Podcast: focus on values or principles to foster innovation


May 24, 2020


This post is a summary of the insights and guidelines from an interview with Adam Grant on the Hidden Brain podcast. Adam talks about his book Originals. The discussion focuses on innovators and the challenges they face. He describes what makes an original, how parents can nurture originality in their children, and the potential downsides of non-conformity.

I’m experimenting with learning by listening instead of reading (which I think is my default mode). I had to listen to the podcast twice to distill the insights and guidelines. In this case I noticed more insights than guidelines. I’ll read the book in the future and see if I find more guidelines.

Here are the key insights I gleaned from the conversation:

  • Innovators often procrastinate. It’s how they incubate ideas.
  • Innovators manage fears and doubts differently. They hate taking risks. They hedge their bets and hesitate. He named TS Eliot and the founders of Google as examples.
  • Innovators have lots of bad ideas, that's how they get to the good ones. He mentioned Shakespeare as an example.
  • Innovators tend to have broad rather than deep experience.
  • They question the status quo.
  • Their fear of regret or failing to try overcomes their fear of failure.
  • They are commissioned or rise to the occasion. He mentioned Michelangelo and Martin Luther King.
  • There's little correlation between being the best talker and having the best ideas.
  • Women and racial minority groups are less likely to speak up when they have original ideas.
  • Later born children tend to be more creative/innovative. This is called niche picking. In studies of more than 300 pairs of brothers in baseball, the younger brother was more likely to steal a base.
  • In a study of architects, parents who focussed more on values than rules raised more innovative children which brings us to the main guideline in the conversation (below).
  • With strengths and virtues you can have too much or too little. He calls it the Goldilocks effect. Balanced teams need innovators but also followers and those who are good at execution.


When helping someone develop, focus on values more than rules because that will enable them to think for themselves rather than learn to follow.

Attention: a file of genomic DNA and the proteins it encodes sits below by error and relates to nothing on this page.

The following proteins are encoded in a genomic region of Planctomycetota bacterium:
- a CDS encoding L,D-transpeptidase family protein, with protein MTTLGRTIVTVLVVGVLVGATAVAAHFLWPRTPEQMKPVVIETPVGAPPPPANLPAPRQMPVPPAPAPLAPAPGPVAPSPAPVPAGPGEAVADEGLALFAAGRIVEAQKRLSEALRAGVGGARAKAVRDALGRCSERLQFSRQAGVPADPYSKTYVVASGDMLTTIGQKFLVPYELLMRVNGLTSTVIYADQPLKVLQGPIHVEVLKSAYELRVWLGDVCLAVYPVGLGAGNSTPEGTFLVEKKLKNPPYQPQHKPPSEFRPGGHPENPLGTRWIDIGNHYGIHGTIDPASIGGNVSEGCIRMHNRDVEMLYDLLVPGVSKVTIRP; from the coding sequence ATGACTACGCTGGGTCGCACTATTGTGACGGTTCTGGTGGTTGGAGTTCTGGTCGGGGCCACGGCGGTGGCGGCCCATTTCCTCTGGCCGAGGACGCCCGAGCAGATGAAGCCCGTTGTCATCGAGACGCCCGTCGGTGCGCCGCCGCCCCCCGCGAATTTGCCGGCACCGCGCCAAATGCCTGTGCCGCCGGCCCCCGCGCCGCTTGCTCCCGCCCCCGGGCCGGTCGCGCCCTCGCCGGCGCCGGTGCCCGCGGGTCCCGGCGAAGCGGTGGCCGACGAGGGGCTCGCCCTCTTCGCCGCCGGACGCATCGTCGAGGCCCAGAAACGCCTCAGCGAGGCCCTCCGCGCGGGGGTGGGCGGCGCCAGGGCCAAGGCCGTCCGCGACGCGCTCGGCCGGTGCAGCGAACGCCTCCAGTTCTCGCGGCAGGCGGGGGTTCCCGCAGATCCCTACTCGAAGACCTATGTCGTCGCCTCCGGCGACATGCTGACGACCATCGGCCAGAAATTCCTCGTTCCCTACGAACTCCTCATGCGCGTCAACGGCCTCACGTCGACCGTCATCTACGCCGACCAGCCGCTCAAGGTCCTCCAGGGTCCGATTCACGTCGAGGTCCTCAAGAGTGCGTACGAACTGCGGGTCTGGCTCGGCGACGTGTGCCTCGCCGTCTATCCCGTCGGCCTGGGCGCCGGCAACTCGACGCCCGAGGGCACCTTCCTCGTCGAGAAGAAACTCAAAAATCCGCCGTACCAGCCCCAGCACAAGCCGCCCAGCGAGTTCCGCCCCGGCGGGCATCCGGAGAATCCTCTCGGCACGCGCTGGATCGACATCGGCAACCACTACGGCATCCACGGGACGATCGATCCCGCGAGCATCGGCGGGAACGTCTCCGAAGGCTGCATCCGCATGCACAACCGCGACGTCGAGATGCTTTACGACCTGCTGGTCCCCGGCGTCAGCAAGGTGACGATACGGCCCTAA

Examples & Stories

Grant mentions a study of architects and his own family. The specific values he mentions are:

  • Excellence is important
  • Caring about how actions have an impact on others

When the architects grew up they “had a very clear set of guiding principles”. Children from families that were more focussed on rules learned to follow and accept the status quo.

In his own family when Grant finds himself accused of making a rule, he tries to find the value behind the rule. For example, when he asks his kids to stay at the dinner table until everyone is finished, he emphasizes respect and the value of having everyone to share a family meal.


Helping someone develop, either a child, student, a work colleague or indeed yourself.


Try to identify and explain the value behind the rule. Explain why it’s important.


A focus on values gives people a clear set of guiding principles, helps them think for themselves and be more innovative.

Notes on terminology

The words value, rule, principle and guideline can have a number of meanings.

In an article about the difference between principles and values, Keith Norris has a different interpretation:

… principles are rules or laws that are permanent, unchanging, and universal in nature. Values are internal and subjective, and they may change over time.

Norris refers to Stephen Covey’s book “The 7 Habits of Highly Effective People”. He defines values as:

… beliefs and opinions that people hold regarding specific issues or ideas, and are ultimately internal, subjective, and malleable.

He recommends:

If you’re looking to create a timeless sense of purpose and to shape the overall mission of your life, then you should use principles. Establishing a set of principles creates a compass to which you can refer whenever something is in doubt or you need to take a stand or evaluate any particular opportunity, behavior, or situation.

To me it seems Norris/Covey’s principles are similar to Grant’s values and the concept of guideline we’re using in this blog.

The bigger picture

This is an example of a guideline that we use in this blog/publication. Guidelines are also known as:

  • best-practices
  • patterns
  • principles
  • tips
  • hacks
  • mental models
  • directives
  • how-tos

In future posts we’ll curate individual guidelines or glean collections of them from articles, books and other content. We’re planning posts on:

  • Productivity
  • Starting a business
  • Managing cash flow in a growing business

If you’d like to write for LearnShareDo, please send an email to (write at learnsharedo dot com).

Thanks for reading! If you have any other examples or feedback please comment/follow/share below or on: twitter, medium or linkedin.

Credits: thanks to @ameen_fahmy for making the above photo available freely on Unsplash

Disclosure: some links in this post may use Amazon affiliate links.

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Welcome to Learn Share Do. Here we try to share and curate knowledge that you can use in life or business.

This knowledge can be in the form of:

  • Guidelines / Patterns / Principles / Tips – individual morsels of knowledge you can apply
  • Content Summaries – collections of guidelines from books, articles and other long-form content

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If you’d like to write for us, please contact us via email at write@learnsharedo.com